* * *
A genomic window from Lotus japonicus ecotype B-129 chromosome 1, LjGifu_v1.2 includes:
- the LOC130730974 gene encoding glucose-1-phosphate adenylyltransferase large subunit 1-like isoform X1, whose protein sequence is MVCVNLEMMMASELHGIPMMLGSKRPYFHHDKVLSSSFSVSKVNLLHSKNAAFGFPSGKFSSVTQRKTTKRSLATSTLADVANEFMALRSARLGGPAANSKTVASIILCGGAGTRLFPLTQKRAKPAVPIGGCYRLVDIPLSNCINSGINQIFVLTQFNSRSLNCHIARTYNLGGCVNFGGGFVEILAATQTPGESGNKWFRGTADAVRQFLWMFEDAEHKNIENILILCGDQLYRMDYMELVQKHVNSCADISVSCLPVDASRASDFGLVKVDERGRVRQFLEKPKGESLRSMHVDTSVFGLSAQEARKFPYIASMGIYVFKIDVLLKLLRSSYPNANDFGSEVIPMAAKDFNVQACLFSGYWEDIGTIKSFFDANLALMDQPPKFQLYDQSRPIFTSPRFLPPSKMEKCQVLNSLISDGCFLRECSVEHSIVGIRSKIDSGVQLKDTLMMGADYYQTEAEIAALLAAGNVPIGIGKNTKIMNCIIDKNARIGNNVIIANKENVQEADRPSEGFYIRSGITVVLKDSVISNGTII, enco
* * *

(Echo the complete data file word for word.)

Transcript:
A genomic window from Lotus japonicus ecotype B-129 chromosome 1, LjGifu_v1.2 includes:
- the LOC130730974 gene encoding glucose-1-phosphate adenylyltransferase large subunit 1-like isoform X1, whose protein sequence is MVCVNLEMMMASELHGIPMMLGSKRPYFHHDKVLSSSFSVSKVNLLHSKNAAFGFPSGKFSSVTQRKTTKRSLATSTLADVANEFMALRSARLGGPAANSKTVASIILCGGAGTRLFPLTQKRAKPAVPIGGCYRLVDIPLSNCINSGINQIFVLTQFNSRSLNCHIARTYNLGGCVNFGGGFVEILAATQTPGESGNKWFRGTADAVRQFLWMFEDAEHKNIENILILCGDQLYRMDYMELVQKHVNSCADISVSCLPVDASRASDFGLVKVDERGRVRQFLEKPKGESLRSMHVDTSVFGLSAQEARKFPYIASMGIYVFKIDVLLKLLRSSYPNANDFGSEVIPMAAKDFNVQACLFSGYWEDIGTIKSFFDANLALMDQPPKFQLYDQSRPIFTSPRFLPPSKMEKCQVLNSLISDGCFLRECSVEHSIVGIRSKIDSGVQLKDTLMMGADYYQTEAEIAALLAAGNVPIGIGKNTKIMNCIIDKNARIGNNVIIANKENVQEADRPSEGFYIRSGITVVLKDSVISNGTII, enco